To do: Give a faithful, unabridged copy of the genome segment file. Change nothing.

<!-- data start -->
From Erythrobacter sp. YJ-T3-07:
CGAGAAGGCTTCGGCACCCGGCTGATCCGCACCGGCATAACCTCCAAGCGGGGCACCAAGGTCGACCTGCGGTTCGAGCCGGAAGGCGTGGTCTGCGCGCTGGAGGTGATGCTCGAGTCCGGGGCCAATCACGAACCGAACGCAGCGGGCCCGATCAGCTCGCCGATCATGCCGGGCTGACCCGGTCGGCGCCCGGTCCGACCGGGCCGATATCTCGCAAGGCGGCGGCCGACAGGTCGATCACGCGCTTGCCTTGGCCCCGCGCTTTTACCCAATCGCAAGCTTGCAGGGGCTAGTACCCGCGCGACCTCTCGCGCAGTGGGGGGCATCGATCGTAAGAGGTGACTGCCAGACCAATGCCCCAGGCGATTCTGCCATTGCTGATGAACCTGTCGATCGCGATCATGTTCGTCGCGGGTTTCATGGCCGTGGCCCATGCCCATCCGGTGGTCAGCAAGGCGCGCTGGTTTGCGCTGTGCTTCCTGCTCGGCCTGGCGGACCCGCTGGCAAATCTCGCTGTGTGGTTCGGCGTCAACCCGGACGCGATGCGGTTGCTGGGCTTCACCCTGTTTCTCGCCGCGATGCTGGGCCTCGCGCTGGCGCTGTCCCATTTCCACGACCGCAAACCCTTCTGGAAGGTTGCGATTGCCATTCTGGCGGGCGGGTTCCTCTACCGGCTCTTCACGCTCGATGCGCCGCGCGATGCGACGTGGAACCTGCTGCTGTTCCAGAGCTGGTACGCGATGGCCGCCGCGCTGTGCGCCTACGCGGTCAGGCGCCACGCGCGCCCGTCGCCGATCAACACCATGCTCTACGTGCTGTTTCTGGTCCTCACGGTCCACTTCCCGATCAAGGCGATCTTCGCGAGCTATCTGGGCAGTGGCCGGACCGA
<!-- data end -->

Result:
From Erythrobacter sp. YJ-T3-07:
CGAGAAGGCTTCGGCACCCGGCTGATCCGCACCGGCATAACCTCCAAGCGGGGCACCAAGGTCGACCTGCGGTTCGAGCCGGAAGGCGTGGTCTGCGCGCTGGAGGTGATGCTCGAGTCCGGGGCCAATCACGAACCGAACGCAGCGGGCCCGATCAGCTCGCCGATCATGCCGGGCTGACCCGGTCGGCGCCCGGTCCGACCGGGCCGATATCTCGCAAGGCGGCGGCCGACAGGTCGATCACGCGCTTGCCTTGGCCCCGCGCTTTTACCCAATCGCAAGCTTGCAGGGGCTAGTACCCGCGCGACCTCTCGCGCAGTGGGGGGCATCGATCGTAAGAGGTGACTGCCAGACCAATGCCCCAGGCGATTCTGCCATTGCTGATGAACCTGTCGATCGCGATCATGTTCGTCGCGGGTTTCATGGCCGTGGCCCATGCCCATCCGGTGGTCAGCAAGGCGCGCTGGTTTGCGCTGTGCTTCCTGCTCGGCCTGGCGGACCCGCTGGCAAATCTCGCTGTGTGGTTCGGCGTCAACCCGGACGCGATGCGGTTGCTGGGCTTCACCCTGTTTCTCGCCGCGATGCTGGGCCTCGCGCTGGCGCTGTCCCATTTCCACGACCGCAAACCCTTCTGGAAGGTTGCGATTGCCATTCTGGCGGGCGGGTTCCTCTACCGGCTCTTCACGCTCGATGCGCCGCGCGATGCGACGTGGAACCTGCTGCTGTTCCAGAGCTGGTACGCGATGGCCGCCGCGCTGTGCGCCTACGCGGTCAGGCGCCACGCGCGCCCGTCGCCGATCAACACCATGCTCTACGTGCTGTTTCTGGTCCTCACGGTCCACTTCCCGATCAAGGCGATCTTCGCGAGCTATCTGGGCAGTGGCCGGACCGA